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Obama Sanctions Individuals In Central African Republic

A former Seleka soldier stands in the ruins of a mosque, which residents say was attacked and burned by anti-Balaka militiamen, about 16 miles from Bambari. i i

hide captionA former Seleka soldier stands in the ruins of a mosque, which residents say was attacked and burned by anti-Balaka militiamen, about 16 miles from Bambari.

Siegfried Modola/Reuters/Landov
A former Seleka soldier stands in the ruins of a mosque, which residents say was attacked and burned by anti-Balaka militiamen, about 16 miles from Bambari.

A former Seleka soldier stands in the ruins of a mosque, which residents say was attacked and burned by anti-Balaka militiamen, about 16 miles from Bambari.

Siegfried Modola/Reuters/Landov

President Obama has issued an executive order authorizing sanctions against five people in the Central African Republican in connection with the country's sectarian conflict.

In a statement, the White House cited "[escalating] violence and human rights abuses," and noted that "[communities] that have lived together peacefully for generations are being torn apart along sectarian lines."

The president's executive order "imposes sanctions on five individuals – sending a powerful message that impunity will not be tolerated and that those who threaten the stability of the CAR will face consequences."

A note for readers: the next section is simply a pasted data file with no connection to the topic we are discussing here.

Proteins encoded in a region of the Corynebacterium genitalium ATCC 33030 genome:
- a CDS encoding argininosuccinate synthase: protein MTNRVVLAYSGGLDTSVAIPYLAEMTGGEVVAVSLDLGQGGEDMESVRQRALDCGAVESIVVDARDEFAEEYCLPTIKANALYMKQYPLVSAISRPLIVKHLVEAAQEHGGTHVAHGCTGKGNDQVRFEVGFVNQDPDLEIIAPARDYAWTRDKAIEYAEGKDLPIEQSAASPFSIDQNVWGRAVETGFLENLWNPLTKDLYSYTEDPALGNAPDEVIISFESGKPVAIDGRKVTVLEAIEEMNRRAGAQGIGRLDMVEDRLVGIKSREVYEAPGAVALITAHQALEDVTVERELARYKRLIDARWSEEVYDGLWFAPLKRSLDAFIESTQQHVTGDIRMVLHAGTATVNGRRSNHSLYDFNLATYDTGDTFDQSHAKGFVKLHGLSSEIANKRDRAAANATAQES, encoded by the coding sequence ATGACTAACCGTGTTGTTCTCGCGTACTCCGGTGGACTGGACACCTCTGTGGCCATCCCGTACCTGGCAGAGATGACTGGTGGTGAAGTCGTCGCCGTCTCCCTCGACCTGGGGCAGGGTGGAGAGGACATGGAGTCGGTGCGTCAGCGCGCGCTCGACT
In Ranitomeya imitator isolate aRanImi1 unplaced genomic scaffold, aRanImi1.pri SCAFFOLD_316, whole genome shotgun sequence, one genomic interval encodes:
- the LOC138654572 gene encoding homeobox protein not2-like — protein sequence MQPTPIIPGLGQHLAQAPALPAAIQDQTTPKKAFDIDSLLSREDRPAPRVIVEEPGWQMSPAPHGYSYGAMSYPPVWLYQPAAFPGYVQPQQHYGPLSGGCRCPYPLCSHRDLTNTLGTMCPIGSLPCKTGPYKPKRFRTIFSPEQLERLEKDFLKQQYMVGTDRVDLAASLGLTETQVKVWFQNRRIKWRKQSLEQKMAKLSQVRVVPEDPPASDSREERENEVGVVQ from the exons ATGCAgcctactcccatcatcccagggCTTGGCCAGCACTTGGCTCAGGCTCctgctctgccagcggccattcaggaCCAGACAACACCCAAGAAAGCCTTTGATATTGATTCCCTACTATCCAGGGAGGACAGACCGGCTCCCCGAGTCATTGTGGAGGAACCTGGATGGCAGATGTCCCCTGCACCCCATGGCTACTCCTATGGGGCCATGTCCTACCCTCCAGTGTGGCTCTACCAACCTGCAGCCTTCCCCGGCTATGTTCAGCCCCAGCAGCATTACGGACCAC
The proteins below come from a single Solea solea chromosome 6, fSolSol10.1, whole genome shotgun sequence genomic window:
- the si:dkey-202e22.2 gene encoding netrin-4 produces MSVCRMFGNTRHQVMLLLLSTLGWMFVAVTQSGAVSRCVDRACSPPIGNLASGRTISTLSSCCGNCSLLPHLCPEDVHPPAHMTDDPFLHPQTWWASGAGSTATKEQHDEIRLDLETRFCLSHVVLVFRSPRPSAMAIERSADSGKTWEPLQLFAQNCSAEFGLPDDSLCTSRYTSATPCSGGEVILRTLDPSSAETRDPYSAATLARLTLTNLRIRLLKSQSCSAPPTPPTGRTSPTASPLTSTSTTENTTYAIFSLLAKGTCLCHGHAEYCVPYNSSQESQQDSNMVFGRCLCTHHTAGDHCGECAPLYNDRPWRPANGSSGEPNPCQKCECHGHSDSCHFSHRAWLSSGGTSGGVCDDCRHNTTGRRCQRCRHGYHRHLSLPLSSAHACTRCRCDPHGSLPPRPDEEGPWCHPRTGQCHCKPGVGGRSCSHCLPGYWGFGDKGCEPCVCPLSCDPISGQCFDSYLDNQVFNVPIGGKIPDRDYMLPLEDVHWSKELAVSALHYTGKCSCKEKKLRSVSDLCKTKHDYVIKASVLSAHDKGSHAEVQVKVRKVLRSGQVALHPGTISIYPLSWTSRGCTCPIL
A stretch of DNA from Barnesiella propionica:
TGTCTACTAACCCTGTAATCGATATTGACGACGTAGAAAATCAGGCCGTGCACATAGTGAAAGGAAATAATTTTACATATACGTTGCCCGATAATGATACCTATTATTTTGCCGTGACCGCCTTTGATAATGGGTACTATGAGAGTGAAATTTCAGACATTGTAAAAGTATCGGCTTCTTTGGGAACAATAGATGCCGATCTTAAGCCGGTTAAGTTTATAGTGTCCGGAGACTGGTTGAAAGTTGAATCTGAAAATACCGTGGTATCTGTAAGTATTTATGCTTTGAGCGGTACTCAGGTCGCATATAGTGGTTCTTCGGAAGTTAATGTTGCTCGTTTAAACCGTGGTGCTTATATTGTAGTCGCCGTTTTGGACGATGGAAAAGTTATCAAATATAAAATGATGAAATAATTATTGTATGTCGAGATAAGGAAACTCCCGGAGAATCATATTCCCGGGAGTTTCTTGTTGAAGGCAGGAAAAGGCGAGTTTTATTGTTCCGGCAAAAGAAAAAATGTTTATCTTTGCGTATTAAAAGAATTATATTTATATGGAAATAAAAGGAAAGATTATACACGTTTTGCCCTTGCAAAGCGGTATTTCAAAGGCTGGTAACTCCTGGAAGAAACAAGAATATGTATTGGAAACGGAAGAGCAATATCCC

Reuters reports that the individuals include former CAR President Francois Bozize and four other men linked to violence and human rights abuses in the country.

"Also sanctioned were Nourredine Adam, a former minister of public security, and Levy Yakete, an 'anti-balaka' [anti-machete] Christian militia leader. Bozize, Adam and Yakete were blacklisted by the United Nations on Friday."

(The anti-balaka militia, "are a loosely organized ground made up of Christians and animists opposed to [Muslim] Seleka rule in Central African Republic," writes The Guardian.)

Reuters says:

"The United States also sanctioned Michel Djotodia, former transitional president of the Central African Republic and leader of the Seleka rebellion, and Abdoulaye Miskine, leader of the Democratic Front of the Central African Republic People."

The sanctions come on the same day that French officials confirmed that 26-year-old photojournalist Camille Lepage had been killed while covering the conflict in CAR.

The French freelancer, whose work was published in major French newspapers as well as The New York Times, The Wall Street Journal, The Washington Post and The Los Angeles Times, was found dead "by French peacekeepers inside a vehicle driven by Christian militia fighters, according to a French statement cited by AP.

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